JM: Well, you've done some teaching in colleges and universities and taken part in writers' workshops, and people have submitted to you poems and stories. What quality in a poem or a story would suggest to you that there may be some promise?
JS: I never taught creative writing. However, I have read manuscripts and I'll be perfectly frank. Only once have I read a manuscript that I knew was the real thing. I never had any doubt about it. In fact, this person, who was a senior in the University of Kentucky, came up to Morehead, and he submitted three short stories. I read them and had him in for an interview. But what I said to him was, "I'm not going to talk about these stories. This is professional work. And I want to advise you, for one thing, to stay away from writers' conferences because you have nothing to learn from them. You're already a professional. Frankly, I don't like any of these stories. They don't interest me, but it's professional writing, and I think all three can be published." So what we talked about instead of the manuscripts was how he could go about being a writer, living the life of a writer. Several years ago at the University of Kentucky he was present at a little seminar I was giving there, and he came up to me and said he wanted to thank me for what I did for him. This man by now has published many books; he's famous all over the country. But I began to feel very proud that I had recognized his talent. Now, I didn't discover him; he discovered himself. Well, I said " I didn't do anything for you. I just told you that you have already arrived, in a sense." He said, "No, that wasn't it." He said, "What you did for me was that you were the first person who ever showed any confidence in my work and that was the thing that meant something to me." I believe those were the words.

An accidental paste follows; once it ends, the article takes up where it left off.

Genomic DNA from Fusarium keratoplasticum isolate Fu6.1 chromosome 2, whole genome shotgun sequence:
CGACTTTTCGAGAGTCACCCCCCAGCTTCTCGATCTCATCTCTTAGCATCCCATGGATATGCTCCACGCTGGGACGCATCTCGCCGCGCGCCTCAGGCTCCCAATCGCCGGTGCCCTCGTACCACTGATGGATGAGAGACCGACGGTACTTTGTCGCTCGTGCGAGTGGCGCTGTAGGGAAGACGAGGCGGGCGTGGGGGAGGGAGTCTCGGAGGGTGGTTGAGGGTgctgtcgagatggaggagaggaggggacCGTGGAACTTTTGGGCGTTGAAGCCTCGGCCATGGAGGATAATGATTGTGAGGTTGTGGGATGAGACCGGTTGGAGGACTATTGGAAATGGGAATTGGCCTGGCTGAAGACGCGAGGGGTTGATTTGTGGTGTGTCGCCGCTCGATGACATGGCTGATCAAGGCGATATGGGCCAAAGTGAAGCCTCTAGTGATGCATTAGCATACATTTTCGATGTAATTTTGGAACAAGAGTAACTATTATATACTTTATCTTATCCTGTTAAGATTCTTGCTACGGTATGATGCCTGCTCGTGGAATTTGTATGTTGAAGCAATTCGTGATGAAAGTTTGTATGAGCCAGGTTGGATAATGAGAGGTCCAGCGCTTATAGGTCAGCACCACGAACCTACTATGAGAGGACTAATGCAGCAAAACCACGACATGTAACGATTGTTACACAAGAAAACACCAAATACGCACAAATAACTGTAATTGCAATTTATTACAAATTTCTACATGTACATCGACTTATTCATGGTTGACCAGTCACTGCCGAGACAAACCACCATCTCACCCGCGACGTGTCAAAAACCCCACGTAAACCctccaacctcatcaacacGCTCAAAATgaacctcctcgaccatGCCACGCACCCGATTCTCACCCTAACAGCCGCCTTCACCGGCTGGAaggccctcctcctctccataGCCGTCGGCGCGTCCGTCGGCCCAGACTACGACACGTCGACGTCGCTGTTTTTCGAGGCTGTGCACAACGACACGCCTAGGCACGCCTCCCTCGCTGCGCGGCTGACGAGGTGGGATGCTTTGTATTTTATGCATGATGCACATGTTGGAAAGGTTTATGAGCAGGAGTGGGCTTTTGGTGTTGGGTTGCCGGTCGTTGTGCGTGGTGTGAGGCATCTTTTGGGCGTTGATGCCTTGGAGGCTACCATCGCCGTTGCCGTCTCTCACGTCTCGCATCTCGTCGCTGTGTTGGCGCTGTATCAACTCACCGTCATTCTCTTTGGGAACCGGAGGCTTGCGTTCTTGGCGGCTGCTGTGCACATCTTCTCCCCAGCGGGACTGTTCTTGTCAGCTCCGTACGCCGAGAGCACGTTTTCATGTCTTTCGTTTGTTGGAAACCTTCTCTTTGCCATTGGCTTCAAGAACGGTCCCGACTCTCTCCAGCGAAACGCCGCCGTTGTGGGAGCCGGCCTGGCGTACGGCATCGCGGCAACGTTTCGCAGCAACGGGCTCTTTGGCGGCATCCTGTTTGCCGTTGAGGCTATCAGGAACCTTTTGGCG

JM: Would you care to say who you're talking about?